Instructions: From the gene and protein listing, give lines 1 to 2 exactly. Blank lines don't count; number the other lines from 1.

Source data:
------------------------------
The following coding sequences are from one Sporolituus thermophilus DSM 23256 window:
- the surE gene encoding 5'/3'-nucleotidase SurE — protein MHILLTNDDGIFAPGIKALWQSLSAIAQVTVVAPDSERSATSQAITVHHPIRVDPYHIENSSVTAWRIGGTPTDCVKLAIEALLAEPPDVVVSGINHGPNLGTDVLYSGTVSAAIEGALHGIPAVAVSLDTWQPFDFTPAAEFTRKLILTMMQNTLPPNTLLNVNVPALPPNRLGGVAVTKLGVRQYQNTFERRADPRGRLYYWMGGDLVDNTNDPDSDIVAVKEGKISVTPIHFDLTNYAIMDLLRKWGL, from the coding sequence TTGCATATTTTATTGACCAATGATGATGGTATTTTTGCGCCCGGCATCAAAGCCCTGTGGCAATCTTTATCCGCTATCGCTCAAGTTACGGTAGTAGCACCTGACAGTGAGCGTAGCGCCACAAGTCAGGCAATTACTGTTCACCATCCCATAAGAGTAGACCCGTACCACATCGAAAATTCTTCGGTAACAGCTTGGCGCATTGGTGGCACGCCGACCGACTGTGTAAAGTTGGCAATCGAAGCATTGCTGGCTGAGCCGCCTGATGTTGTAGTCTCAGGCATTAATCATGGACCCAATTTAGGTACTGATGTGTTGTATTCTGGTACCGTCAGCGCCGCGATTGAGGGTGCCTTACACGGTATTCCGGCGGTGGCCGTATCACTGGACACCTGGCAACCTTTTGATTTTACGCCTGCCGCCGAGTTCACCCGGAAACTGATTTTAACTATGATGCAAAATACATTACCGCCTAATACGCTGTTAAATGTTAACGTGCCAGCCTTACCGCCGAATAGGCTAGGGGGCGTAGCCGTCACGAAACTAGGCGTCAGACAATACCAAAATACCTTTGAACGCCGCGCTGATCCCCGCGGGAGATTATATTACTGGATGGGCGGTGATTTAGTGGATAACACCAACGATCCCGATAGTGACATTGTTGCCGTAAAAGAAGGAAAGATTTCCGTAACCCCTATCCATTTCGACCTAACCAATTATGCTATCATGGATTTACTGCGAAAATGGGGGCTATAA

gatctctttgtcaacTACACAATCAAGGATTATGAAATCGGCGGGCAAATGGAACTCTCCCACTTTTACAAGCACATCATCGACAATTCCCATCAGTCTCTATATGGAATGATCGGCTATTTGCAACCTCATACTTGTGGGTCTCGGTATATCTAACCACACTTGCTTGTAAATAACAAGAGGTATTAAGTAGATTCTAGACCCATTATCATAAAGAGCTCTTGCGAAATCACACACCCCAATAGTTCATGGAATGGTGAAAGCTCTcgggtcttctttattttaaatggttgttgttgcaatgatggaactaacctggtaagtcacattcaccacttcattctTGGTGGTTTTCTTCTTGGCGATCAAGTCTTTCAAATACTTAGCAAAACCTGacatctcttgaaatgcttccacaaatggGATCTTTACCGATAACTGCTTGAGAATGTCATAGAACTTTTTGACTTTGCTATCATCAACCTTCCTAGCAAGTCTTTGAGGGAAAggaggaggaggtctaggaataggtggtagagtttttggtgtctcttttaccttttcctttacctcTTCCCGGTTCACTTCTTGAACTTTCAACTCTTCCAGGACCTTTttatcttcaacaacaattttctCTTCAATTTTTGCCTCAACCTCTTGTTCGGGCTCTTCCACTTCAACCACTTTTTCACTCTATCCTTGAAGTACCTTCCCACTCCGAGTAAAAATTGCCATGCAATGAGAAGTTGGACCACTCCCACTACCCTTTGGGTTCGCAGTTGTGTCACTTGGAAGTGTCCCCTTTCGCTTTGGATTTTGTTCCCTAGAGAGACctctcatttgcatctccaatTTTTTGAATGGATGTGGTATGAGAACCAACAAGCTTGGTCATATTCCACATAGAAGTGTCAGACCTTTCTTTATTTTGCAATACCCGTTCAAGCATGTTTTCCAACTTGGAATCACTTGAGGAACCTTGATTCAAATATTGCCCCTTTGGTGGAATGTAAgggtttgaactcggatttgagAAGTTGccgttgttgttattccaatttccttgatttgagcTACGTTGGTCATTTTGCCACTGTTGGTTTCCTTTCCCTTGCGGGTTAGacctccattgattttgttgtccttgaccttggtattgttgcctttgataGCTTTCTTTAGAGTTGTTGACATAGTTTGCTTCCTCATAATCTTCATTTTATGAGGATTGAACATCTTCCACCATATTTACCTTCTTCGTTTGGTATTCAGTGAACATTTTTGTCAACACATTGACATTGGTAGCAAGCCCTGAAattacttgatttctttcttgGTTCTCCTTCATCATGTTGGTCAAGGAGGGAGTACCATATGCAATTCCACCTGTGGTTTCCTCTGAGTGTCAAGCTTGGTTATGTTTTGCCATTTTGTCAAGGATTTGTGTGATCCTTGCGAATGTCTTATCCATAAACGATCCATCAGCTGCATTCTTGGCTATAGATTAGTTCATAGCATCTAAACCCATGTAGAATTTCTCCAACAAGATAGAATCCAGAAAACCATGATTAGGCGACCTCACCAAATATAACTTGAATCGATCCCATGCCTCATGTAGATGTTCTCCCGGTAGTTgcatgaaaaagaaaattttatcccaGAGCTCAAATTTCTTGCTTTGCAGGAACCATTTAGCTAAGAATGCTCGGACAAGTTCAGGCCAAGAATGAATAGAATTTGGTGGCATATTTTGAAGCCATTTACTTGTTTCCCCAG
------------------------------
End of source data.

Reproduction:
The following coding sequences are from one Sporolituus thermophilus DSM 23256 window:
- the surE gene encoding 5'/3'-nucleotidase SurE — protein MHILLTNDDGIFAPGIKALWQSLSAIAQVTVVAPDSERSATSQAITVHHPIRVDPYHIENSSVTAWRIGGTPTDCVKLAIEALLAEPPDVVVSGINHGPNLGTDVLYSGTVSAAIEGALHGIPAVAVSLDTWQPFDFTPAAEFTRKLILTMMQNTLPPNTLLNVNVPALPPNRLGGVAVTKLGVRQYQNTFERRADPRGRLYYWMGGDLVDNTNDPDSDIVAVKEGKISVTPIHFDLTNYAIMDLLRKWGL, from the coding sequence TTGCATATTTTATTGACCAATGATGATGGTATTTTTGCGCCCGGCATCAAAGCCCTGTGGCAATCTTTATCCGCTATCGCTCAAGTTACGGTAGTAGCACCTGACAGTGAGCGTAGCGCCACAAGTCAGGCAATTACTGTTCACCATCCCATAAGAGTAGACCCGTACCACATCGAAAATTCTTCGGTAACAGCTTGGCGCATTGGTGGCACGCCGACCGACTGTGTAAAGTTGGCAATCGAAGCATTGCTGGCTGAGCCGCCTGATGTTGTAGTCTCAGGCATTAATCATGGACCCAATTTAGGTACTGATGTGTTGTATTCTGGTACCGTCAGCGCCGCGATTGAGGGTGCCTTACACGGTATTCCGGCGGTGGCCGTATCACTGGACACCTGGCAACCTTTTGATTTTACGCCTGCCGCCGAGTTCACCCGGAAACTGATTTTAACTATGATGCAAAATACATTACCGCCTAATACGCTGTTAAATGTTAACGTGCCAGCCTTACCGCCGAATAGGCTAGGGGGCGTAGCCGTCACGAAACTAGGCGTCAGACAATACCAAAATACCTTTGAACGCCGCGCTGATCCCCGCGGGAGATTATATTACTGGATGGGCGGTGATTTAGTGGATAACACCAACGATCCCGATAGTGACATTGTTGCCGTAAAAGAAGGAAAGATTTCCGTAACCCCTATCCATTTCGACCTAACCAATTATGCTATCATGGATTTACTGCGAAAATGGGGGCTATAA